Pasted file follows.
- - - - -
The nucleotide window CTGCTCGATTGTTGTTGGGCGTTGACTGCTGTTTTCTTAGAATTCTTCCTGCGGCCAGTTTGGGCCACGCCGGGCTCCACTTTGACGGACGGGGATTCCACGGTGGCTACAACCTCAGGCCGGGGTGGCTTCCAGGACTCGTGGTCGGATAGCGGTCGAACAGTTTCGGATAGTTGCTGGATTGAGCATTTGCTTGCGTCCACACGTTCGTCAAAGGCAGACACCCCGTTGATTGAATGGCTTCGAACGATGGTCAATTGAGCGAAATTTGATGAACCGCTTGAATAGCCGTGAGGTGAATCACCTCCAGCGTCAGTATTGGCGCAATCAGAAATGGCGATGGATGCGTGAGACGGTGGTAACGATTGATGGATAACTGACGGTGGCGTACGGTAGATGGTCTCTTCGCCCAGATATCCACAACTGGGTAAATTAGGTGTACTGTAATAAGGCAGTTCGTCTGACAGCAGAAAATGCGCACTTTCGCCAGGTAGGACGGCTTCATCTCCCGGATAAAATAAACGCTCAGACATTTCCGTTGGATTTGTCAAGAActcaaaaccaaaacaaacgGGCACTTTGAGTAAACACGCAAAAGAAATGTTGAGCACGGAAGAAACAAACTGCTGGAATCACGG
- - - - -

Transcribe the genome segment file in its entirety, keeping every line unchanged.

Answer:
The nucleotide window CTGCTCGATTGTTGTTGGGCGTTGACTGCTGTTTTCTTAGAATTCTTCCTGCGGCCAGTTTGGGCCACGCCGGGCTCCACTTTGACGGACGGGGATTCCACGGTGGCTACAACCTCAGGCCGGGGTGGCTTCCAGGACTCGTGGTCGGATAGCGGTCGAACAGTTTCGGATAGTTGCTGGATTGAGCATTTGCTTGCGTCCACACGTTCGTCAAAGGCAGACACCCCGTTGATTGAATGGCTTCGAACGATGGTCAATTGAGCGAAATTTGATGAACCGCTTGAATAGCCGTGAGGTGAATCACCTCCAGCGTCAGTATTGGCGCAATCAGAAATGGCGATGGATGCGTGAGACGGTGGTAACGATTGATGGATAACTGACGGTGGCGTACGGTAGATGGTCTCTTCGCCCAGATATCCACAACTGGGTAAATTAGGTGTACTGTAATAAGGCAGTTCGTCTGACAGCAGAAAATGCGCACTTTCGCCAGGTAGGACGGCTTCATCTCCCGGATAAAATAAACGCTCAGACATTTCCGTTGGATTTGTCAAGAActcaaaaccaaaacaaacgGGCACTTTGAGTAAACACGCAAAAGAAATGTTGAGCACGGAAGAAACAAACTGCTGGAATCACGG